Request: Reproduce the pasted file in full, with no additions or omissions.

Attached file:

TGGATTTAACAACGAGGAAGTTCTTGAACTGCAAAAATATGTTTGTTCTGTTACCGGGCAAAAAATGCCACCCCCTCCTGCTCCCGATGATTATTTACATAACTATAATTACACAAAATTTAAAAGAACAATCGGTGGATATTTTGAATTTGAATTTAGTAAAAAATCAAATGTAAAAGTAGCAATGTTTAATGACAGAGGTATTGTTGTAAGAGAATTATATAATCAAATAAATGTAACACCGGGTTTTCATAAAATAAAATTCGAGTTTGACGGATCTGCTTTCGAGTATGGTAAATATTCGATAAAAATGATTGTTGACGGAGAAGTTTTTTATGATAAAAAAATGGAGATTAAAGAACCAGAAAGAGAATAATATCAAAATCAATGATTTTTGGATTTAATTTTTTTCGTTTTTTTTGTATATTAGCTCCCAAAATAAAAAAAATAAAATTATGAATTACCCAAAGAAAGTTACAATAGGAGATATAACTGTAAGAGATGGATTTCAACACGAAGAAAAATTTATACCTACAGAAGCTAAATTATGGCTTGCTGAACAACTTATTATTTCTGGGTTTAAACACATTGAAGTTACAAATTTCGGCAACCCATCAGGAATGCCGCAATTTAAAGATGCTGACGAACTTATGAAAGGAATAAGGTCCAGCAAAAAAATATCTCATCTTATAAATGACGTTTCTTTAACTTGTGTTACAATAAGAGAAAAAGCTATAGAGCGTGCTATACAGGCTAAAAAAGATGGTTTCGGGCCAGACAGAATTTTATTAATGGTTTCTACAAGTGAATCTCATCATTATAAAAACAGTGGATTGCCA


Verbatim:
TGGATTTAACAACGAGGAAGTTCTTGAACTGCAAAAATATGTTTGTTCTGTTACCGGGCAAAAAATGCCACCCCCTCCTGCTCCCGATGATTATTTACATAACTATAATTACACAAAATTTAAAAGAACAATCGGTGGATATTTTGAATTTGAATTTAGTAAAAAATCAAATGTAAAAGTAGCAATGTTTAATGACAGAGGTATTGTTGTAAGAGAATTATATAATCAAATAAATGTAACACCGGGTTTTCATAAAATAAAATTCGAGTTTGACGGATCTGCTTTCGAGTATGGTAAATATTCGATAAAAATGATTGTTGACGGAGAAGTTTTTTATGATAAAAAAATGGAGATTAAAGAACCAGAAAGAGAATAATATCAAAATCAATGATTTTTGGATTTAATTTTTTTCGTTTTTTTTGTATATTAGCTCCCAAAATAAAAAAAATAAAATTATGAATTACCCAAAGAAAGTTACAATAGGAGATATAACTGTAAGAGATGGATTTCAACACGAAGAAAAATTTATACCTACAGAAGCTAAATTATGGCTTGCTGAACAACTTATTATTTCTGGGTTTAAACACATTGAAGTTACAAATTTCGGCAACCCATCAGGAATGCCGCAATTTAAAGATGCTGACGAACTTATGAAAGGAATAAGGTCCAGCAAAAAAATATCTCATCTTATAAATGACGTTTCTTTAACTTGTGTTACAATAAGAGAAAAAGCTATAGAGCGTGCTATACAGGCTAAAAAAGATGGTTTCGGGCCAGACAGAATTTTATTAATGGTTTCTACAAGTGAATCTCATCATTATAAAAACAGTGGATTGCCA